In becoming only the seventh man to complete the Career Grand Slam, Rafael Nadal has joined an elite group of players who have conquered all surfaces. Even before he won his history-making U.S. Open title, Nadal offered enough evidence of being a champion of the highest order. Eight majors; two back-to-back triumphs at the French Open and Wimbledon; dominance over the great Roger Federer (14-7) in head-to-head battles: these are exceptional achievements by any yardstick. Yet there are few feats as legitimising as winning at least one title at each of the Grand Slams. This is an achievement that confirms beyond doubt the range and roundedness of the tennis player, for it demands mastery of dissimilar conditions. In winning his ninth major and collecting the complete set, Nadal has banished the ghosts of past failures at the U.S. Open. The 24-year-old Spaniard's victory over Novak Djokovic has secured his special place in history.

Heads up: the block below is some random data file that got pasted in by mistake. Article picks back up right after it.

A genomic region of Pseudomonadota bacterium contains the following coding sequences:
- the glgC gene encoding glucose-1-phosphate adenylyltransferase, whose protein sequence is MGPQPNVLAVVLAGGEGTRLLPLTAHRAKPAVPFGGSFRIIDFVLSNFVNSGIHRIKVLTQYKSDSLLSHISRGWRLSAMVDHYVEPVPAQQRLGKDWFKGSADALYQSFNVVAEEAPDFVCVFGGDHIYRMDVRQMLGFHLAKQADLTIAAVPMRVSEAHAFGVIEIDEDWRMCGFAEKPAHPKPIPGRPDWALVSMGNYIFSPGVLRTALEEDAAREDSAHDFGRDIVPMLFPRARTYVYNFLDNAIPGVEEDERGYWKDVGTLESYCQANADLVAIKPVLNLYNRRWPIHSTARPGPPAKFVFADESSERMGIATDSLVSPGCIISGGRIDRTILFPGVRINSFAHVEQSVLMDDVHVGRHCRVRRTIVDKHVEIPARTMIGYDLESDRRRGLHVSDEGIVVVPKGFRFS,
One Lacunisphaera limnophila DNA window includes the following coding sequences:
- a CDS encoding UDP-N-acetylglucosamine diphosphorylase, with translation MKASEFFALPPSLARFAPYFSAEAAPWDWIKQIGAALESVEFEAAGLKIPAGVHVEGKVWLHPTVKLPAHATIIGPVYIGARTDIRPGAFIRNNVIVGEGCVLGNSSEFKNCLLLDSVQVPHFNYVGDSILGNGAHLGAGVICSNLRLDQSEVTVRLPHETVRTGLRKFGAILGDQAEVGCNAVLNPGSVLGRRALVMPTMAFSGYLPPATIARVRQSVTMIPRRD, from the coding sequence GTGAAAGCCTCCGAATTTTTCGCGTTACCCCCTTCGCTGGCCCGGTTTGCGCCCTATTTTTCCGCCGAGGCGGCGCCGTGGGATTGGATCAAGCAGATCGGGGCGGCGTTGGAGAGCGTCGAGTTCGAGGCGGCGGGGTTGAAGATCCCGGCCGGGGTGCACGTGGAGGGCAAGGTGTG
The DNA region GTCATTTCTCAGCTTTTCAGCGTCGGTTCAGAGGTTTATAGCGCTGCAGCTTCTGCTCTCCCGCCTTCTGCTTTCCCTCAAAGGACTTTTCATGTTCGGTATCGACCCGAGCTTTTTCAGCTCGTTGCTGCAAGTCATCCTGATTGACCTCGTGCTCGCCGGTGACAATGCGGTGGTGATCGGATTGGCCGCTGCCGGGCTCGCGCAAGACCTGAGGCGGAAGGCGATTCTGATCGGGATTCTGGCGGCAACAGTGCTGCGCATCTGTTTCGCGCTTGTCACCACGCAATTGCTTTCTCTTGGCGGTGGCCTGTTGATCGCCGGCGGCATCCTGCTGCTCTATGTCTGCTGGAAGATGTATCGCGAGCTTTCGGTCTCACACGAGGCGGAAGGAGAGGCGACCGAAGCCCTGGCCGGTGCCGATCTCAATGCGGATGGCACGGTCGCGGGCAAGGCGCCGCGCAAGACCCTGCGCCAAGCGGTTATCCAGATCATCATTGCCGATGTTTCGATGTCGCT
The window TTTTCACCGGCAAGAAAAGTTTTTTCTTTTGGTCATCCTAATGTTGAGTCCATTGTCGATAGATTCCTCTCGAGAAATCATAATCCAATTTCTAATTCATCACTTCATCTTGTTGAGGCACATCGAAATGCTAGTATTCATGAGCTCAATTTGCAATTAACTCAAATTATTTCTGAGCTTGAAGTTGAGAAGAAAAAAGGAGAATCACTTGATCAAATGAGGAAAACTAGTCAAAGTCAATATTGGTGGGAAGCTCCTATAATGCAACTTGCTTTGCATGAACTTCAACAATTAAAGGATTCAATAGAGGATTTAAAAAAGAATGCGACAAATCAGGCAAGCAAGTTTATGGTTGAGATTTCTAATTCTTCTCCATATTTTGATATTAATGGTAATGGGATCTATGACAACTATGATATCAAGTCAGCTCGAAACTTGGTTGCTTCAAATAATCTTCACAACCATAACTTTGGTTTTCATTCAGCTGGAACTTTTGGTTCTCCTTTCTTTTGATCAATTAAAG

The most impressive aspect of Nadal joining Fred Perry, Don Budge, Rod Laver, Roy Emerson, Andre Agassi, and Roger Federer is his evolution into an all-court player. Like Bjorn Borg before him, Nadal has built his game on movement and topspin — not uncommon attributes in themselves. But both men, thanks to their unmatched athleticism, have pushed the boundaries of each element further than their competitors. Several critics saw the style of Borg and Nadal as being enormously successful on clay; they didn't however recognise its universality and the space it offered for adjustment so it could be transported to faster courts. While Nadal started off with a broad-based foundation, fabricated at home by his uncle and coach Toni, he has constantly pushed himself to advance his skills. For years, Toni worked on improving his gifted nephew's positioning on hard courts. A couple of days before the U.S. Open, Nadal experimented with a different way of holding the racquet to serve and discovered he could hit it consistently faster. Both facets were vital in the world champion's triumph. Central to his success is his strength of mind, which has allowed him to recover from the 2009 season, when chronic knee trouble and the emotional upheaval caused by his parents' divorce appeared to enfeeble him. It's Nadal's intense will to win, his competitiveness, and his habit of winning “the long rallies on the important points” that impress Rod Laver, arguably the most emphatic champion in tennis history and the last man before Nadal to win three successive majors in a year. Laver, who won all four in 1969, calls Rafa “the real thing.” He should know.